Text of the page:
DAR ES SALAAM (Reuters) - Tanzania’s president ordered the military on Wednesday to build walls around its tanzanite mines and directed the central bank to buy the precious stone to boost reserves - the latest twist in a spat with mining firms over alleged tax evasion.
President John Magufuli’s government accuses mining firms of cheating Tanzania out of its fair share of mineral wealth through tax dodging and smuggling, allegations they deny.
“All tanzanite gemstones will be controlled and will pass through one gate and he (Magufuli) ordered the (central) Bank of Tanzania to take part in the tanzanite buying trade,” a statement from the presidency said.
A parliamentary inquiry team said on Sept. 7 that it had uncovered massive smuggling of the blue-violet tanzanite gemstone, found only in the East African nation.
Magufuli ordered the military to build walls with security cameras and checkpoints around all tanzanite mining concessions in northern Tanzania “to control illegal mining and trading activities,” the presidency statement said.
“Even if someone swallows some tanzanite gemstones, they will be detected at the proposed checkpoint,” Magufuli said.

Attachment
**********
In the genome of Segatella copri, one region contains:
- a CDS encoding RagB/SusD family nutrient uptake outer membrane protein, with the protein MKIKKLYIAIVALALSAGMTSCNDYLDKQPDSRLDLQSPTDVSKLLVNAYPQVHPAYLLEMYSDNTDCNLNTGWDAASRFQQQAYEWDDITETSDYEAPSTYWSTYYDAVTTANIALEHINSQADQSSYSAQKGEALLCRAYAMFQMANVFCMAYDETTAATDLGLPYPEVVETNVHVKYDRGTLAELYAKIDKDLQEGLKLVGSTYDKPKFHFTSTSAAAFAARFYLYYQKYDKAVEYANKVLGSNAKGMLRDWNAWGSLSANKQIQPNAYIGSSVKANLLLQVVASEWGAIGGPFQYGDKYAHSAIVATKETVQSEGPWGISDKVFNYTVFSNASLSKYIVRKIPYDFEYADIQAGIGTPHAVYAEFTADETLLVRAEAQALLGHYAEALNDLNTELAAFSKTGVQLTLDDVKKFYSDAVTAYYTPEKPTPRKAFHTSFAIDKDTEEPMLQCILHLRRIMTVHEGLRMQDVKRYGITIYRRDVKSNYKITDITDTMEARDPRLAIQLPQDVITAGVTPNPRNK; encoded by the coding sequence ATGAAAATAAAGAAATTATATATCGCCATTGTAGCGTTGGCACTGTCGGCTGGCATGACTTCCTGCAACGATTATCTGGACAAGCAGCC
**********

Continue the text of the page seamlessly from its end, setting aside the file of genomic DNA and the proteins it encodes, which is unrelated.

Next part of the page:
“Tanzania gets just 5 percent of revenues from the global tanzanite trade - all the rest of this precious gemstone benefits other people abroad. This is unacceptable.”
Sammy Mollel, the chairman of the Tanzania Mineral Dealers Association (TAMIDA), welcomed the new directives, including the construction of a wall.
“We recommended that a perimeter wall should be built and the tanzanite mines should be declared as a controlled area, since 2002, to curb smuggling and government revenue loss,” Mollel, who is a tanzanite miner and trader, told Reuters.
“The proposed government control in this trade will help assure buyers in the U.S that the gemstones are legitimate and all the relevant taxes, including royalties, were paid.”
Tanzania overhauled the legal, regulatory and fiscal framework governing the mining sector with three new laws in July, sending stock in foreign-owned mining companies plunging.
The new laws established a National Gold and Gemstone Reserve under the control of the central bank.
On Sept. 7, the government confiscated a consignment of diamonds from a mine majority-owned by Petra Diamonds after accusing the London-listed firm of under-declaring the value of the stones by around half. Petra denies the charge.
Reporting by Fumbuka Ng'wanakilala; Writing by Katharine Houreld and Duncan Miriri; Editing by Mark Heinrich and Edmund Blair